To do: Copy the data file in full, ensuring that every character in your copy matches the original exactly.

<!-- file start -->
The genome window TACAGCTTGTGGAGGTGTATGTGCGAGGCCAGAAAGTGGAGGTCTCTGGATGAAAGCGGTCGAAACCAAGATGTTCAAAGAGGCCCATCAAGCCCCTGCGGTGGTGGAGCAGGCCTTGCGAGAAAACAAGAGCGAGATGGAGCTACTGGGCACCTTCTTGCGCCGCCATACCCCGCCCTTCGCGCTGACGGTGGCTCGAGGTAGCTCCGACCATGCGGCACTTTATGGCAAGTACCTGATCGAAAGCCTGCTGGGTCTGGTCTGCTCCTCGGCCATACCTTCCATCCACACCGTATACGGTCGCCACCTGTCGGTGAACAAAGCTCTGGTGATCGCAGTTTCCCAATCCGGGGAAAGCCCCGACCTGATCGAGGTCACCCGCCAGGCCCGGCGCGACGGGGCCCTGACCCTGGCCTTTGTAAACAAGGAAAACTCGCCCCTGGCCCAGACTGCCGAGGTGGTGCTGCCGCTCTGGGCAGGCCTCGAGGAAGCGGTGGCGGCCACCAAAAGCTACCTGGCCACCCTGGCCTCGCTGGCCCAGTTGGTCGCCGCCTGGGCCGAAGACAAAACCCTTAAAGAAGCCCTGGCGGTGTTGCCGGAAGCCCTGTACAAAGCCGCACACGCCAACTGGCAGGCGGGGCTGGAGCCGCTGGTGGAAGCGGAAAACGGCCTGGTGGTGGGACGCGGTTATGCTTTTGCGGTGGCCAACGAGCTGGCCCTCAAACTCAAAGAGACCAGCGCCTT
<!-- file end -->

The genome window TACAGCTTGTGGAGGTGTATGTGCGAGGCCAGAAAGTGGAGGTCTCTGGATGAAAGCGGTCGAAACCAAGATGTTCAAAGAGGCCCATCAAGCCCCTGCGGTGGTGGAGCAGGCCTTGCGAGAAAACAAGAGCGAGATGGAGCTACTGGGCACCTTCTTGCGCCGCCATACCCCGCCCTTCGCGCTGACGGTGGCTCGAGGTAGCTCCGACCATGCGGCACTTTATGGCAAGTACCTGATCGAAAGCCTGCTGGGTCTGGTCTGCTCCTCGGCCATACCTTCCATCCACACCGTATACGGTCGCCACCTGTCGGTGAACAAAGCTCTGGTGATCGCAGTTTCCCAATCCGGGGAAAGCCCCGACCTGATCGAGGTCACCCGCCAGGCCCGGCGCGACGGGGCCCTGACCCTGGCCTTTGTAAACAAGGAAAACTCGCCCCTGGCCCAGACTGCCGAGGTGGTGCTGCCGCTCTGGGCAGGCCTCGAGGAAGCGGTGGCGGCCACCAAAAGCTACCTGGCCACCCTGGCCTCGCTGGCCCAGTTGGTCGCCGCCTGGGCCGAAGACAAAACCCTTAAAGAAGCCCTGGCGGTGTTGCCGGAAGCCCTGTACAAAGCCGCACACGCCAACTGGCAGGCGGGGCTGGAGCCGCTGGTGGAAGCGGAAAACGGCCTGGTGGTGGGACGCGGTTATGCTTTTGCGGTGGCCAACGAGCTGGCCCTCAAACTCAAAGAGACCAGCGCCTT